Fall Yard Care Checklist: What to Do When | Realtor Magazine
As the temperatures cool, homeowners have a lot of chores to do with their lawn to make sure it weathers well into the spring.
Perfect timing is essential for fall yard care, says Missy Henriksen, vice president of public affairs for the National Association of Landscape Professionals. “For example, for many parts of the country, this fall has been warmer and wetter than usual, which has required that lawns are mowed later into the season, and may postpone pruning of ornamentals and fertilizing for some,” Henriksen says.
To keep lawns healthy, the NALP recommends homeowners take these steps in the fall:
- Seed: Seeding and overseeding will help inject new life into thinning grass, help fill in bare areas, and introduce grass varieties.
- Fertilize: Fall fertilizing helps lawns maintain future health and appearance. Be sure to factor in the types of grass in the lawn and the climate before fertilizing. Cool-season grasses should generally be fertilized from September through November; warm-season grasses should be fertilized slightly earlier.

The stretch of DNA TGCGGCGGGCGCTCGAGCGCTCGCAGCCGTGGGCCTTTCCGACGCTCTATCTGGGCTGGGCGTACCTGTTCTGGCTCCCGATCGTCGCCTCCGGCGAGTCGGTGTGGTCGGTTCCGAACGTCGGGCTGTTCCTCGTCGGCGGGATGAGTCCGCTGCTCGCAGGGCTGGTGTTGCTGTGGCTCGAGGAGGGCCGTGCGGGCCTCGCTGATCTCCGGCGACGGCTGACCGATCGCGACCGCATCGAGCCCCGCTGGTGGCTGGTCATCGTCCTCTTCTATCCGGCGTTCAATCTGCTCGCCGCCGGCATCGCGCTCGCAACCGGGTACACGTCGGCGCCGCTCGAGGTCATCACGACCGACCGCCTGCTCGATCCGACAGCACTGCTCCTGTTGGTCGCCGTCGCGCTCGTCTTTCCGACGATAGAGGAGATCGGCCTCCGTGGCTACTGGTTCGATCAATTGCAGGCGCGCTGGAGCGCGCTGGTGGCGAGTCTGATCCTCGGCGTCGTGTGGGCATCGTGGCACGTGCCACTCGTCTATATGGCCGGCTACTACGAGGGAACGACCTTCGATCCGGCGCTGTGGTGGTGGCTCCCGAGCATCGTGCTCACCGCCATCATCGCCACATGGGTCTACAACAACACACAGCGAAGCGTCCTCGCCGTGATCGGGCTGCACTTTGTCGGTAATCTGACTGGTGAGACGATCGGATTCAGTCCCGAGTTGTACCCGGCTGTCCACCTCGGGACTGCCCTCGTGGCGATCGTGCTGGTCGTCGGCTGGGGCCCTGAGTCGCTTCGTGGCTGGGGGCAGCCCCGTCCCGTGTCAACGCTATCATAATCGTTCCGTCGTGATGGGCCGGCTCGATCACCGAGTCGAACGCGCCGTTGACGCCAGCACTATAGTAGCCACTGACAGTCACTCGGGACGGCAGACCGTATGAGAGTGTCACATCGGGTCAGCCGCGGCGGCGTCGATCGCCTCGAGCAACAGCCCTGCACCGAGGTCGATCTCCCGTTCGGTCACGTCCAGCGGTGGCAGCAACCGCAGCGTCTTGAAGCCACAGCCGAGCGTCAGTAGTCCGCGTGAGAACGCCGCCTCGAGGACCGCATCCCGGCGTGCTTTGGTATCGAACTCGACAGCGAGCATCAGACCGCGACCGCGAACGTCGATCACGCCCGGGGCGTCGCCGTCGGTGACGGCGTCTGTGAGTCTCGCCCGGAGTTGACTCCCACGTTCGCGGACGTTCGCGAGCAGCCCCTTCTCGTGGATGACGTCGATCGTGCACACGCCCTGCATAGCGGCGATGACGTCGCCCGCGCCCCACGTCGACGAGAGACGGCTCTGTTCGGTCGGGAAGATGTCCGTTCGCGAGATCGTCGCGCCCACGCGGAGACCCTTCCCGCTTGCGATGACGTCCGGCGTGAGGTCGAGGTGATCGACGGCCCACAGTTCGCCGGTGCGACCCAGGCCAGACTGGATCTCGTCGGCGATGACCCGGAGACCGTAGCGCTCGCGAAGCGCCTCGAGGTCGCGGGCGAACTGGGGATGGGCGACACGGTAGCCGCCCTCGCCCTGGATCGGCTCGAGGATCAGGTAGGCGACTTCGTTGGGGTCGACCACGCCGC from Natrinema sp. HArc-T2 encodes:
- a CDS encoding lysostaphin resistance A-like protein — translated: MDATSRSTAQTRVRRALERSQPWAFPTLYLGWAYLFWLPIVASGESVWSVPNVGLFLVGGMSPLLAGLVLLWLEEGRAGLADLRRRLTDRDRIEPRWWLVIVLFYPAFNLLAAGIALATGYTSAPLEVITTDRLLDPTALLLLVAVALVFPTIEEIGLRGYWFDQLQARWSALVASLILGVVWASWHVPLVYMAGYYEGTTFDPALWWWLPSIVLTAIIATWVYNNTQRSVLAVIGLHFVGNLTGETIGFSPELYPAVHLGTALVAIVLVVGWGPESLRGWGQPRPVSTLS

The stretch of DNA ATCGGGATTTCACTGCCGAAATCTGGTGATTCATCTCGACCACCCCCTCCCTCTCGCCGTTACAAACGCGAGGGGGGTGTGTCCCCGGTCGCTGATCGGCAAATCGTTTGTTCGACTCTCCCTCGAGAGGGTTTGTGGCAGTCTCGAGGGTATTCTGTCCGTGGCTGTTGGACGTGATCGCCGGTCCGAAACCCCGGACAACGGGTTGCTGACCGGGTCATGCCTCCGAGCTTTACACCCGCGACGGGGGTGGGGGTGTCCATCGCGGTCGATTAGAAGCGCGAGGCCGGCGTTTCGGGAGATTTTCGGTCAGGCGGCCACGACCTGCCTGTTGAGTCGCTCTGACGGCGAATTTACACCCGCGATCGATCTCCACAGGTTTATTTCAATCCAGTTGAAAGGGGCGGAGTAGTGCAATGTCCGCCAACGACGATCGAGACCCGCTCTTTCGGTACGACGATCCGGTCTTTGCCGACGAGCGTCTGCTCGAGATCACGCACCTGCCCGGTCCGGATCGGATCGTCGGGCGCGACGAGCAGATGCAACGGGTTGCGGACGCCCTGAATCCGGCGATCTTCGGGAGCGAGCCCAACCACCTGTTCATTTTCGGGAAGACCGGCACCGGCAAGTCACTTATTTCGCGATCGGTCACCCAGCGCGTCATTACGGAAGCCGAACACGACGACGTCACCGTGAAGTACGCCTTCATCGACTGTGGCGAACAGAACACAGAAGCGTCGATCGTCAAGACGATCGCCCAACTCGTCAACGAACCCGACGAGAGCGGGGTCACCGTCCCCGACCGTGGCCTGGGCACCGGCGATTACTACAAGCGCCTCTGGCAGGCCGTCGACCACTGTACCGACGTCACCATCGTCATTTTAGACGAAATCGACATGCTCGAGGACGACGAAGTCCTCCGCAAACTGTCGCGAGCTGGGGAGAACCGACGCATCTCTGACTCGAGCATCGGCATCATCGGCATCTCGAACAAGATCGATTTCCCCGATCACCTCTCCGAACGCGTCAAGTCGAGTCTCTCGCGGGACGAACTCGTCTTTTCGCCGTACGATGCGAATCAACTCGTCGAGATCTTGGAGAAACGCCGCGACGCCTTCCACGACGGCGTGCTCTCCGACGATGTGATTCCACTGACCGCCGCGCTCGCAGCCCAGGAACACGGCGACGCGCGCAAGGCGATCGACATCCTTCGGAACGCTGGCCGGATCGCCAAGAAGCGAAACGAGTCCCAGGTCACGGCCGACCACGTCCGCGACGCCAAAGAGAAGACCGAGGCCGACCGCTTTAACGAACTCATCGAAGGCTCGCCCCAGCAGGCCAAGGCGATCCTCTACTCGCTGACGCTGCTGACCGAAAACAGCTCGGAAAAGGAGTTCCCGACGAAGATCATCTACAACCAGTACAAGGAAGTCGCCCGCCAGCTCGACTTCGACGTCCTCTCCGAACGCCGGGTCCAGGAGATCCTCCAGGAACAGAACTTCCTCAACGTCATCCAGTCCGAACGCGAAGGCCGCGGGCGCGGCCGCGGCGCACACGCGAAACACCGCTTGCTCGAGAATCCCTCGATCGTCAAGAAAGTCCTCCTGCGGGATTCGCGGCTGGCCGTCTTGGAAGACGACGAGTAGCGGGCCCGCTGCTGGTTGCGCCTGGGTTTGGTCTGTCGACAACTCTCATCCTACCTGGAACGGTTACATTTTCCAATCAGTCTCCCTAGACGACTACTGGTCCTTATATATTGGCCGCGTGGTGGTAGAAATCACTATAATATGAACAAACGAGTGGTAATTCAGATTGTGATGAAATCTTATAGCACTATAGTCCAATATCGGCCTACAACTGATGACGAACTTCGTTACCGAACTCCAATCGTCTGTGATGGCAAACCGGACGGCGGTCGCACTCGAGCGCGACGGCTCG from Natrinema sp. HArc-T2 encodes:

- Cut perennials: As temperatures begin to cool, it’s important to cut most perennials after the first frost. Depending on the plant, fall is often the best time to prune because plants do not actively grow as the dormant season approaches.
- Rake leaves: Removing leaves helps prevent turfgrass damage and protects water quality by lessening the amount of organic material, such as leaves and dead grass, that can release phosphate and nitrates into waterways.
- Give plants deep watering: Fall is the ideal time to give trees and shrubs a final deep watering. By doing so, root systems will have time to absorb moisture from the soil before freezing temperatures set in.
- Keep mowing: Through the fall, grass should be cut at 2 to 2 ½ inches tall. This helps prevent matting, which could lead to winter lawn diseases.
- Shut off and store yard equipment: To prevent future home damage, shutting off water lines to the outside and clearing automatic irrigation systems of water become critical elements of fall maintenance. After a season’s final mow, homeowners should review the owner’s manual to properly clean and store yard equipment for the winter.
Check out this infographic from the National Association of Landscape Professionals that breaks down all these chores and when they should done by region.